TEAM EFFORT. Given the political realities, I see little chance of any such increase in funding for civil infrastructure at this time. But I do think that we could convince Congress to make better use of current levels of infrastructure funding. With congressional help, we could improve construction processes as well as reduce infrastructure's life-cycle costs. To make that a reality, the industry's professional and trade associations should lobby Congress to create a fund for "innovative construction-and-information technology." We could advise earmarking 1 to 2% of all monies budgeted for federally funded construction projects.

Already, the federal government and cities such as Phoenix earmark a certain percentage of public works monies for public art, so why not do the same to stimulate and improve how the design and construction industry operates? The public would save in the long run if, for example, the designers, contractors, specialty subcontractors and product manufacturers on every large civil works project could share information by working off the same documents electronically.

When you consider that approximately 85% of all the firms in this industry employ fewer than 10 people, you begin to realize just how desperately our industry needs an information integration process. According to some experts, up to 50% of the total cost of a construction project can be related to the inability to transfer information between various companies on the project team. Due to a lack of interoperability standards for computer software, most companies within our industry still cannot exchange information readily.

But thanks to networked interconnections between laptops, Palm Pilots and pocket-size cell phones, rapid improvements are being made in the ability to transfer large complex drawings and documents electronically. Already, other industries are using new software and technologies to make collaboration easier. In Detroit, transaction costs used to account for as much as 45% of the cost of a vehicle. General Motors and others are trying to reduce that by as much as 90% by using Trade-Xchange, an Internet-based supply-chain management tool.

Similarly, Boeing is using CATIA software, an extensive paperless collaborative supply chain that links hundreds of piece-part suppliers. CATIA is being used now as well in complicated facilities, most notably in the works of architect Frank Gehry, whose complex designs could not be fabricated without the use of such integration software.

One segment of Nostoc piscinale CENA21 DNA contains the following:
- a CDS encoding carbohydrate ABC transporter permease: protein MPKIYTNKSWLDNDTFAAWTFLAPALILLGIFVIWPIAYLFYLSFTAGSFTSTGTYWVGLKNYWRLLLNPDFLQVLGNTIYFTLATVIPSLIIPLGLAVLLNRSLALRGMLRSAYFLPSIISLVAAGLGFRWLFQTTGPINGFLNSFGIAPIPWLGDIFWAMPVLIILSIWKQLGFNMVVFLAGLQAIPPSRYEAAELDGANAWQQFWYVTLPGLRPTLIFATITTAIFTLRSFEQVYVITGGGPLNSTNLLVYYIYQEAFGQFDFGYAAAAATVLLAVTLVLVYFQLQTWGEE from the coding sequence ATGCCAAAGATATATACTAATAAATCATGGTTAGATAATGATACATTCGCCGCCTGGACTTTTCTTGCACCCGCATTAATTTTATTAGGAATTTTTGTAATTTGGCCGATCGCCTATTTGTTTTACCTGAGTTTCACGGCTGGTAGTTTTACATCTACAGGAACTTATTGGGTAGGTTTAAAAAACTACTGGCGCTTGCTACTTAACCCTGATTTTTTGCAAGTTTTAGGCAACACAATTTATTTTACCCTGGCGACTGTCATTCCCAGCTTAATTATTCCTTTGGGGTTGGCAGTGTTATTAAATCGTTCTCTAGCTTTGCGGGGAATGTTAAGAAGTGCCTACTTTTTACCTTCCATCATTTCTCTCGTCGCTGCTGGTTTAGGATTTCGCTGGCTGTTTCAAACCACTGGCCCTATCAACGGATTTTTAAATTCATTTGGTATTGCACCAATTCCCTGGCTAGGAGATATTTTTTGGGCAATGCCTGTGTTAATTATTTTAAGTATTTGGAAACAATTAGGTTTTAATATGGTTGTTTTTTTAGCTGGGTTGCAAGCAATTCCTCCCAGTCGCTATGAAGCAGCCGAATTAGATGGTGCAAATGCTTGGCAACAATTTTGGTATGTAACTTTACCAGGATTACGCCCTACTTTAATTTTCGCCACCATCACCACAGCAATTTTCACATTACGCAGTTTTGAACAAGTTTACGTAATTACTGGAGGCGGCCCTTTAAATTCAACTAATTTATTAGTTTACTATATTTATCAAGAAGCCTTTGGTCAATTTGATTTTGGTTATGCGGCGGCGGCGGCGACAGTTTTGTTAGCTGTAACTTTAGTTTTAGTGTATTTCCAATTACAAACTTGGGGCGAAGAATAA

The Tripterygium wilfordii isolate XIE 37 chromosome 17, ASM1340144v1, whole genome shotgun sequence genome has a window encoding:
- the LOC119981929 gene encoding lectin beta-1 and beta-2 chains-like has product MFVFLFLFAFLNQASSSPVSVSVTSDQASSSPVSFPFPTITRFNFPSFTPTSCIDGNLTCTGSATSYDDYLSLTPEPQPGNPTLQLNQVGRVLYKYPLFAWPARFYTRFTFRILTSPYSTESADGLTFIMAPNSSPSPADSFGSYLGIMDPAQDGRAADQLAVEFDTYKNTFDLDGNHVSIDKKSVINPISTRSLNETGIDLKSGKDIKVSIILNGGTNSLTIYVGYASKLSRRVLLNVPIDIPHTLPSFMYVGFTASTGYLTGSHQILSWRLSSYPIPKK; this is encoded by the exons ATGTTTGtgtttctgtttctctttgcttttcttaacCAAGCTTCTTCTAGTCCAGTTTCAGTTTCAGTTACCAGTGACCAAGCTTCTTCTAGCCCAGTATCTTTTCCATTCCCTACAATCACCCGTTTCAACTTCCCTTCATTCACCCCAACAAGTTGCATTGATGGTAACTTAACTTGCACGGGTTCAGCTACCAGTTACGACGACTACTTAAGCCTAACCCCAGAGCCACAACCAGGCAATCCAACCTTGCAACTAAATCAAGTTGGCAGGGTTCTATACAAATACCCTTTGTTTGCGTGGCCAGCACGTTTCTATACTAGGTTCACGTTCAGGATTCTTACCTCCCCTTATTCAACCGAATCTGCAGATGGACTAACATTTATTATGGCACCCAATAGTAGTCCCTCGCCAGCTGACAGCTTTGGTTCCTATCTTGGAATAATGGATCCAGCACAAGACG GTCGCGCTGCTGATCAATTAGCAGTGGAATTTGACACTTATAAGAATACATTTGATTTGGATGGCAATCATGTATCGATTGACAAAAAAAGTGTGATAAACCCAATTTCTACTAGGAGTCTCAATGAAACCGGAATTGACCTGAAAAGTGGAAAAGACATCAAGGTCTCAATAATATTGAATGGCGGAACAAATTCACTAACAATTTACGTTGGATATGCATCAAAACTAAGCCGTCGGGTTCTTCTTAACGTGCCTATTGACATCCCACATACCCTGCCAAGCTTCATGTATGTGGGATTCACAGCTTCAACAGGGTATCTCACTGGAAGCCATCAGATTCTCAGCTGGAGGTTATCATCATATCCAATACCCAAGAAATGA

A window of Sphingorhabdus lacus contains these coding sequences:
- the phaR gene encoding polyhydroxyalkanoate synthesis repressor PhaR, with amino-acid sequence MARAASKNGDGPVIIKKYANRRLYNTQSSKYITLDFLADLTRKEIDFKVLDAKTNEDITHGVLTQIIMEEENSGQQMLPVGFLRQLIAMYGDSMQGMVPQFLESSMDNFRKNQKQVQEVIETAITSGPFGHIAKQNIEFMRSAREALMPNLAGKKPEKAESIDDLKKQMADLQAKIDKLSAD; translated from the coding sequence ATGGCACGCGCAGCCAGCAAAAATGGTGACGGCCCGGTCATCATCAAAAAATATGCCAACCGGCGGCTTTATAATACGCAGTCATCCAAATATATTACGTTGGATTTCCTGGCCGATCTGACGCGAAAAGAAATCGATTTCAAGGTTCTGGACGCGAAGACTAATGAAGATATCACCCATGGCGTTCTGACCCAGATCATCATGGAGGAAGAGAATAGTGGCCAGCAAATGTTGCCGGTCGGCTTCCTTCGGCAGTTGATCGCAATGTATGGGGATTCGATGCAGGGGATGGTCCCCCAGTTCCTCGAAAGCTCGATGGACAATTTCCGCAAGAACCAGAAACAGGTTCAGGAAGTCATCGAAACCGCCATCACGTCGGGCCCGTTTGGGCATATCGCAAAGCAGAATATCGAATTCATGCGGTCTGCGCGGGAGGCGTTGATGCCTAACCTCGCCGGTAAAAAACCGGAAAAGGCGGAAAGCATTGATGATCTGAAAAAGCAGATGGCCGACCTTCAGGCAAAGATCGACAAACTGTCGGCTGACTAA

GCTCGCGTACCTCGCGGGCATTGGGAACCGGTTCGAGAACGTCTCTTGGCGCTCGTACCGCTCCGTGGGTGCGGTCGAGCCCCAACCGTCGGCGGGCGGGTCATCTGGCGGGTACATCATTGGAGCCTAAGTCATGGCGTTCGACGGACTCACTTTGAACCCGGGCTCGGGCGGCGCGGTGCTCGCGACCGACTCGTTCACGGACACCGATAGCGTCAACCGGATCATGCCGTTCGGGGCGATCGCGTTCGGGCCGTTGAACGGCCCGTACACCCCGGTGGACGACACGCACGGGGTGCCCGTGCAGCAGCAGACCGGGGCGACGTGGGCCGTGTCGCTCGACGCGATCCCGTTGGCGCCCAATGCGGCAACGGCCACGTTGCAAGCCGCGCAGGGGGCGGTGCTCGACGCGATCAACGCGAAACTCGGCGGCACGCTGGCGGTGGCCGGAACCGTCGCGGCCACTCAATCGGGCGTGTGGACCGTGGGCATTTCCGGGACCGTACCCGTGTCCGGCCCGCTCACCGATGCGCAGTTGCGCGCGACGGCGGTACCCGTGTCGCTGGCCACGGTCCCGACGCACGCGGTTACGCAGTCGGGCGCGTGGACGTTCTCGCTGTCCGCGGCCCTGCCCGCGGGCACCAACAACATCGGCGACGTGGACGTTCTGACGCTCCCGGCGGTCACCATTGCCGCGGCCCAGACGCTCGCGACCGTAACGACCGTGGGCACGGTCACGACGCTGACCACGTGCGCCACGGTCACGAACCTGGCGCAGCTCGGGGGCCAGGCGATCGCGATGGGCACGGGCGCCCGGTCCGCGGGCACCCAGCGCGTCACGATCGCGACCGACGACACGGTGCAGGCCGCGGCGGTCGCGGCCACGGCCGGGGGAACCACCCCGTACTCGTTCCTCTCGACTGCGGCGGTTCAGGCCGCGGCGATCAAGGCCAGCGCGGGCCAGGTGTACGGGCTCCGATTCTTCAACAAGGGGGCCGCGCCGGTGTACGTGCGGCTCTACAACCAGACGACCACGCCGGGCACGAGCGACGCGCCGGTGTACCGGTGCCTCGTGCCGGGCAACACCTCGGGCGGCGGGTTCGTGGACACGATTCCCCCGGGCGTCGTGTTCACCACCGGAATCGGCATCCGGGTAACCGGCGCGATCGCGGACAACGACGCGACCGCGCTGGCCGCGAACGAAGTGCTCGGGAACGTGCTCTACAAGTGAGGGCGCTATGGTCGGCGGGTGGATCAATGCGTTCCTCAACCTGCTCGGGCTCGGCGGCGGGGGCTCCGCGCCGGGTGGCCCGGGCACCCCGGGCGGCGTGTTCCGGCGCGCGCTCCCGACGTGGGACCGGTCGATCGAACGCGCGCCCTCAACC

Gehry's efforts are a start for our industry, but we need the industry in its entirety to do something similar. Given our fragmentation, however, we need a process that integrates all levels of participants, large and small. After all, large constructors invariably rely on smaller local and regional players and specialty groups that must come together and share information about specifications, techniques, drawings, documents, schedules, client requirements, methods, regulatory demands and more.

But I am not aware of any one entity that represents our industry in this information arena. Groups such as the International Alliance for Interoperability and FIATECH, however, are trying to define process changes and to establish common standards for software developers to provide industry-specific computer tools for interoperability. And the Civil Engineering Research Foundation is trying to bring these groups together to explore ways to improve the construction process.

PAROCIAL AIMS. In my 12 years as CERF's president, I have watched various organizations focus more on parochial interests than on the overall needs of the industry. Clearly, we need help crafting and adopting interoperability standards. We also need the federal government to set aside monies to create a special fund from which to match private contributions for such a collaboration.

From my experience, I have found that the private sector can be rallied only if matching public money is made available. Government officials who assume that better and more durable infrastructure will be developed by industry alone are mistaken, as the D+ on our infrastructure report card proves.

Harvey M. Bernstein is the president of the Washington, D.C.-based Civil Engineering Research Foundation, an arm of the American Society of Civil Engineers. He may be e-mailed at hbernstein@cerf.org

s a civil engineer, I get infuriated whenever I see a newspaper story about the proposed tax cut. Why are President Bush and Congress focused on saving taxpayers $1.25 trillion when the impact on the average citizen would be minimal? As a nation, we would gain more if we spent that on our deteriorating infrastructure. Our nation's infrastructure rates a grade of D+, according to the American Society of Civil Engineers. ASCE figures we should spend at least $1.3 trillion over the next five years to improve and expand our infrastructure, just to meet our current needs. As commuters, many of us know how a poorly maintained personal automobile affects our budget and time. The same analogy holds for our nation's infrastructure, with more severe consequences. So why not use the proposed tax-cut funds to enhance our roads, bridges and water and power systems?